One media buyer we interviewed analyzed the contrast between Fox and CNN in terms of programming and viewing habits, telling Extra!: "CNN is like news radio where people drop in for the news; Fox is like talk radio, where they stay longer for the opinion shows."
Interviewed in Media Week last year, media business analyst Larry Blasius suggested that snob appeal was part of the reason that he didn't think Fox would soon catch CNN in the race for ad dollars: "There are two kinds of news advertisers. If you're talking cold remedies, you're buying eyeballs. Others are looking for an environment, an image. They're looking to reach decision-makers and influencers who watch news. If you're an image-oriented product -- a BMW, Mercedes, Lexus -- it's not even a question, you go with CNN. There's no comparison in the quality of the journalism -- CNN is light years ahead in objectivity and reporting -- and I don't think Fox's 'New York Post on TV' approach appeals to the most desirable consumers."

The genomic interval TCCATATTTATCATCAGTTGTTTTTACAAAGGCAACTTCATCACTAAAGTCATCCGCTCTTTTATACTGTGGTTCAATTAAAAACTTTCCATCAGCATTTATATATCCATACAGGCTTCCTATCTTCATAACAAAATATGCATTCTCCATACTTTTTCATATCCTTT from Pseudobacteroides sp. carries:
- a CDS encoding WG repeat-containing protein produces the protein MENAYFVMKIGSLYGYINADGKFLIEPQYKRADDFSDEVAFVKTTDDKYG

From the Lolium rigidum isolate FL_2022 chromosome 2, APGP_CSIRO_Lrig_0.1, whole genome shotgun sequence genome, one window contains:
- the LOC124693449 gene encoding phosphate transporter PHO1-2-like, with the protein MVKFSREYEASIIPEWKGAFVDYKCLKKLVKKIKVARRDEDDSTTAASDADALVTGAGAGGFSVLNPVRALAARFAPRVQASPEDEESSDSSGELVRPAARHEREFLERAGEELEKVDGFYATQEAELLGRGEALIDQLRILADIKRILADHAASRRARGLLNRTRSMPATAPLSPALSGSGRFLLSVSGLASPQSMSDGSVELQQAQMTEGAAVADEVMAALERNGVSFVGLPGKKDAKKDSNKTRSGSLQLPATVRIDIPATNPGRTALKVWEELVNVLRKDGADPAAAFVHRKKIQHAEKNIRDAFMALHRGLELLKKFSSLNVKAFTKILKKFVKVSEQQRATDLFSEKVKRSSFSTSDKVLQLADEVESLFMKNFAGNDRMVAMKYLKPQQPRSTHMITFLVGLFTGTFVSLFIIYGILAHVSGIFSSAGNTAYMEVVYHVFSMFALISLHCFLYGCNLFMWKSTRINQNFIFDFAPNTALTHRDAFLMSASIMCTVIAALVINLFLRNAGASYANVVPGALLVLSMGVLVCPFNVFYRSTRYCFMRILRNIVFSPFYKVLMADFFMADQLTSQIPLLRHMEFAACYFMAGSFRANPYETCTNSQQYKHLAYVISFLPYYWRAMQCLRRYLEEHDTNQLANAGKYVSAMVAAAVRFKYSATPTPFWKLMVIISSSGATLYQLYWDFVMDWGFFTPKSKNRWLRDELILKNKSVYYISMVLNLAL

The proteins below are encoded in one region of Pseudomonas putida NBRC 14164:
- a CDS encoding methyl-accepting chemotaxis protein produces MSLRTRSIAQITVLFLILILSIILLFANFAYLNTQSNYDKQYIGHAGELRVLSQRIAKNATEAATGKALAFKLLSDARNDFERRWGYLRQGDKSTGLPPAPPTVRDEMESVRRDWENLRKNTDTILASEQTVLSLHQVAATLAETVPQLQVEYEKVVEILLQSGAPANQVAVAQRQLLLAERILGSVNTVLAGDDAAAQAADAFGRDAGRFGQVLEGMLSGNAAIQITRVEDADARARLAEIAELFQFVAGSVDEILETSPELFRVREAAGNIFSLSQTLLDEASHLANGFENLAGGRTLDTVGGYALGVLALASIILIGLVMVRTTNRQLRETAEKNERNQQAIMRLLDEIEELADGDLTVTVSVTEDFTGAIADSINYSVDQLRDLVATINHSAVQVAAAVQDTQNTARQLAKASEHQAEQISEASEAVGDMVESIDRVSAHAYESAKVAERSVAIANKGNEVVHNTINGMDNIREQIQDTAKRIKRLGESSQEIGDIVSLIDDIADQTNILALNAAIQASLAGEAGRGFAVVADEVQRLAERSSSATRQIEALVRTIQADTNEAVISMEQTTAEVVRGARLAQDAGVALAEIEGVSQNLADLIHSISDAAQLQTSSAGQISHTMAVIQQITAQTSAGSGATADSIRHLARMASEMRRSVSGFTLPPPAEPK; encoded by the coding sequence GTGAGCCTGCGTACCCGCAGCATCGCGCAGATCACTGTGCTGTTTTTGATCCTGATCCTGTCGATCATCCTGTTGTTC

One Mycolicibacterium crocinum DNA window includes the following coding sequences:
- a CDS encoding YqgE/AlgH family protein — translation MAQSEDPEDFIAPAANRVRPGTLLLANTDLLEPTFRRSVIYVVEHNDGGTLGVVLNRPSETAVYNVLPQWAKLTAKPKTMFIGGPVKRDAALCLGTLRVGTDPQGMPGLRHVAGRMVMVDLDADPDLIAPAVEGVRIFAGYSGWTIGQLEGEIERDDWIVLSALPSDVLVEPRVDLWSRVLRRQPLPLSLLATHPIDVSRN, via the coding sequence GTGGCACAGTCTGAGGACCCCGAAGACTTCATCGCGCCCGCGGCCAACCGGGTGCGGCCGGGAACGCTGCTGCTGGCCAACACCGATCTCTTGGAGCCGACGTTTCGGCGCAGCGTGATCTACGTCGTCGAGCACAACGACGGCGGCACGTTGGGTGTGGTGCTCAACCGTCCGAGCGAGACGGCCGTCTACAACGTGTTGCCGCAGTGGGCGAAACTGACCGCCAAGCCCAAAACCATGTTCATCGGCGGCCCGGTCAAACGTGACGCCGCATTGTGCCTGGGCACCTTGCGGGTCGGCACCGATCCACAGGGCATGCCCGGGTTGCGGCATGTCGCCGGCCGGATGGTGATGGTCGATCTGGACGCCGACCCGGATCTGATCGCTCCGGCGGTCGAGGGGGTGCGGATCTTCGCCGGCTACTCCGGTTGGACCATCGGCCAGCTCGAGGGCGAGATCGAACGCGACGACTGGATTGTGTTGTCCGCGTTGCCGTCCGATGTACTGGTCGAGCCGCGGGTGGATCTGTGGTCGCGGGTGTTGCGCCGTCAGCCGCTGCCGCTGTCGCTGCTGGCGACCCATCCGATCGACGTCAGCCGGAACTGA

Fox vs. Everyone Else
Fox News Channel, then, is so far neither the choice of most people who watch cable news, nor the more successful business model. But the perception that Fox is "trouncing" CNN -- based largely on the fact that the number Nielsen releases to the public emphasizes heavy viewers -- is of great use to Fox, which trumpets these ratings as a vindication of its partisan, "fair and balanced" approach to the news. Reacting to a guest's charge that Fox had a rightwing bias, Brian Kilmeade, co-host of the successful "Fox and Friends" morning show, boasted: "Then what does that say about the country when they made us No. 1?"